A recent S.C. Attorney General’s opinion regarding the Capital Project Sales Tax has sparked some discussion among Aiken County and City officials.

The opinion, released on April 23 at the request of S.C. Sen. J. Yancey McGill, states that Capital Project Sales Tax items must be completed in the order in which they are listed on the referendum approved by voters.

The opinion also focused on what would happen if not enough money is raised to cover the items on that list, which is an issue not addressed by state law. The Attorney General’s opinion is that if the capital project Sales Tax is reimposed, those funds “must be only for the specific projects approved by voters in the initial referendum.”

The Capital Projects Sales Tax was implemented in 2000 with the second round approved by voters in 2004 and the third round approved in 2010. Those funds cover infrastructure improvement, parks, public safety and other projects that can benefit the public.

City of Aiken

Aiken City Attorney Gary Smith disagrees with the opinion.

Smith said opinions by the Attorney General are given to offer guidance on a particular issue and are an interpretation of state law. Smith said it’s not a court order and, to his knowledge, there’s no lawsuit regarding this issue working its way through the court system.

So far, the City has received sufficient funds to cover its capital projects over the years. City Manager Richard Pearce said that with the first round of the Capital Project Sales Tax, the City had a surplus of $713,000 which went toward the Pawnee Neilson Connector road. Pearce said the law allows surplus funds to go toward another capital project list item and the connector road was on the Round II ballot.

As for the list and the order in which projects are completed, the City has bounced around and completed some projects before others. The referendum for the last two rounds state that the City reserves the right to complete the projects in the order determined by Council.

Problems obtaining right-of-way or other issues that may stall a project cannot always be anticipated, Smith said.

“Projects hit snags, they are delayed and some are sped up,” Pearce said. “Over the years, we’ve had good success borrowing the money from our reserve accounts knowing that it will be repaid.”

One example of the City skipping ahead to complete a project is the $1 million that was advanced through the municipality’s reserve accounts in 2011 to complete the animal shelter item on the Round III list. The referendum was approved, but those funds were not scheduled to be distributed until about 2013. The City decided to continue its long-term partnership with the Aiken SPCA, which opened its new facility in 2012.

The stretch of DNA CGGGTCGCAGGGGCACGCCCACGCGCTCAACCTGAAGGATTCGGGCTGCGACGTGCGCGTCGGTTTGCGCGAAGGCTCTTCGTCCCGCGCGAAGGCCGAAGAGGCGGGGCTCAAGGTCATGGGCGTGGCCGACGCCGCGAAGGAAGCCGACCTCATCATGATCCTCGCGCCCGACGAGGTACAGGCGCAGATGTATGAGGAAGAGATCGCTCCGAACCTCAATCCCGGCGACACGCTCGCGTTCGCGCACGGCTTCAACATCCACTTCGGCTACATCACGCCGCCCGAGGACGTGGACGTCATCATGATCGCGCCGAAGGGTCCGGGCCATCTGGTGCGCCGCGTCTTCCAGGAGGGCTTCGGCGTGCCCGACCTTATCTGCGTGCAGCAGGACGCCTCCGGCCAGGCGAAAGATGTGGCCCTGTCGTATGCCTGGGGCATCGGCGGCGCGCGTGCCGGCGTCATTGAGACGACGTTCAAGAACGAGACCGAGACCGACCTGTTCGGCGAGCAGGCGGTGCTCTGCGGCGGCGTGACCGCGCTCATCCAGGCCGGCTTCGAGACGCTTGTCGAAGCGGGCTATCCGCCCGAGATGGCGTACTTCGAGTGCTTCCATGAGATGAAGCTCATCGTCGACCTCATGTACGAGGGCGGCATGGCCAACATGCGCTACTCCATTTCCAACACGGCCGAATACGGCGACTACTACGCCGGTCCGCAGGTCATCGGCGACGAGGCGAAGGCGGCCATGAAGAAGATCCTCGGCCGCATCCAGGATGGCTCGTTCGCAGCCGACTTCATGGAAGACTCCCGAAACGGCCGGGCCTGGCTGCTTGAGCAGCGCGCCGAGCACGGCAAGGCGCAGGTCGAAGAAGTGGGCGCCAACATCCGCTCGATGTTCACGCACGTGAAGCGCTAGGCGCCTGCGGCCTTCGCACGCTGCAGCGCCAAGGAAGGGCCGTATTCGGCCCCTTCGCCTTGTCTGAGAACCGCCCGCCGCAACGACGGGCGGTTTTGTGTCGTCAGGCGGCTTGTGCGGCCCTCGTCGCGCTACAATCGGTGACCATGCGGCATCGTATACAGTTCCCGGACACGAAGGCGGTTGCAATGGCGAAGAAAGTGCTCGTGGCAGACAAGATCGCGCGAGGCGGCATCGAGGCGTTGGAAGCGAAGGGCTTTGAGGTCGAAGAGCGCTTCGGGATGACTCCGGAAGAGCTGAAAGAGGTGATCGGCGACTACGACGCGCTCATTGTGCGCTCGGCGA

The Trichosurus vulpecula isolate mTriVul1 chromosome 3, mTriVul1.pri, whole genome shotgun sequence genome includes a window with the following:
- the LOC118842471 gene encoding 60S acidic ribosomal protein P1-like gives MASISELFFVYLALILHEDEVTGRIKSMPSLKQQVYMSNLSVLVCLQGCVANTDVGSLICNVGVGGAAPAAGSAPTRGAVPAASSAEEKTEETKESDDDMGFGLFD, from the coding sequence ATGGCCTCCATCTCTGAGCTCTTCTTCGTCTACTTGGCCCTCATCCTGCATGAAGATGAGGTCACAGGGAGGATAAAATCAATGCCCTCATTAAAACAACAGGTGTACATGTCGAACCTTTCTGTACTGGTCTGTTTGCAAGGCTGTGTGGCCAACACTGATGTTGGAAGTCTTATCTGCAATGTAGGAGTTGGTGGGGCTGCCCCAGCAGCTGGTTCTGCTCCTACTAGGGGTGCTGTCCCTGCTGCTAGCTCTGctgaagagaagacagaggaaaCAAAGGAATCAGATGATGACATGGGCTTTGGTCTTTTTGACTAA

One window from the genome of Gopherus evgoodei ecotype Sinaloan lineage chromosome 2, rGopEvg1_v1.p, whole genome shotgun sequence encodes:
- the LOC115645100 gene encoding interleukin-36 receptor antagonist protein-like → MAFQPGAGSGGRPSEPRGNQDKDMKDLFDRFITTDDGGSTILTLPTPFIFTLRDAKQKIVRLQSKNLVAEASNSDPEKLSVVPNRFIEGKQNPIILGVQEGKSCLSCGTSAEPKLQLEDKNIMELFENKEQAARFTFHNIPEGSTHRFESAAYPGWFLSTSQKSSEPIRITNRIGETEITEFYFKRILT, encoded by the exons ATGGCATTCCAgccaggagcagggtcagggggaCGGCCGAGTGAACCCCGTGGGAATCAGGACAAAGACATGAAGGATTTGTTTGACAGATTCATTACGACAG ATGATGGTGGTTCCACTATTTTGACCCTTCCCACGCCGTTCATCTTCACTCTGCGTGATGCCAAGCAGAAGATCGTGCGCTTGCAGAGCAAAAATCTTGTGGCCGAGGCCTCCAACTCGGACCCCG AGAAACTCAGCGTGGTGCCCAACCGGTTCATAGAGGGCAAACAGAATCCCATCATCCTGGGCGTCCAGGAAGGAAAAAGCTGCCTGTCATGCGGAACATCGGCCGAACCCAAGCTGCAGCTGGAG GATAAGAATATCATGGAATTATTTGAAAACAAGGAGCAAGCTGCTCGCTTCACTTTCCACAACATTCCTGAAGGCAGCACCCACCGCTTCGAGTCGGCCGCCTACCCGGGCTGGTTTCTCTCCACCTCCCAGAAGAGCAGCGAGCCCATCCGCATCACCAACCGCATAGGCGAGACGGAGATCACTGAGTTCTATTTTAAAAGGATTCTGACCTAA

The City had to act sooner than later since shovels for that construction were already in the dirt. The money paid for a parcel of land on which the new shelter was constructed, and the City occupies a portion of that building to use for its animal control program.

Several Council members shared a few concerns about the opinion at a work session held earlier this month. Mayor Fred Cavanaugh asked for staff to review how other municipalities are handling their Capital Projects around the state.

Councilman Dick Dewar said that the opinion recognizes that there may be a valid reason why a municipality shouldn’t move on to the next project when the one before it can’t be completed. He said at the work session that the opinion should not be dismissed.

Aiken County

Aiken County Administrator Clay Killian indicated each of the last two sales tax ballot measures offered flexibility when it came to priority of projects.

While state law mandates local governments fund projects in the order they appear on the ballot, it doesn’t specifically require them to be constructed in the same order, he explained.

The referendum for Round II, for instance, outlined that Burnettown, Jackson, Monetta, New Ellenton, Salley, Wagener and Windsor would receive sales tax funding first, but each town council would determine the order in which the projects were completed.

Under Round II, the first $4.2 million collected was distributed to those towns in alphabetical order, as they were listed on the ballot.

The next $97.8 million was distributed to North Augusta, Aiken and Aiken County in that order.

The governing bodies of each area were allowed to prioritize those projects based on the language of the referendum.

Killian noted that, similar to the City, issues like obtaining rights-of-way forced projects to be moved around and completed before others. “We’ll work with you and try to get the right-of-way and move around the best we can from an engineering point of view, but we’re not going to pay for right-of-way because that just eats up too much of the money to pave the road.”

If the County had to complete the projects in the order listed on the ballot, it would create a backlog of pertinent initiatives, he said.

He pointed to a $2 million project in Round II to construct Emergency Medical Services stations in different parts of the County as a notable example.

Due to a lack of reasonably price land, the County is still waiting to complete one of the substations listed first on the ballot. Killian said the next item, a $400,000 project to replace Sheriff’s Office vehicles and other equipment, would still be on hold if the County had to follow the list exactly.

“Everything was put into progress as far as planning to be able to spend the money in a reasonable amount of time. The money gets collected faster than projects can be built,” he said.

He added the County delineated the priority of the projects in the correct manner in accordance with the state.

“We funded it in the order chosen by County Council. That’s what the ballot allowed us to do,” he said.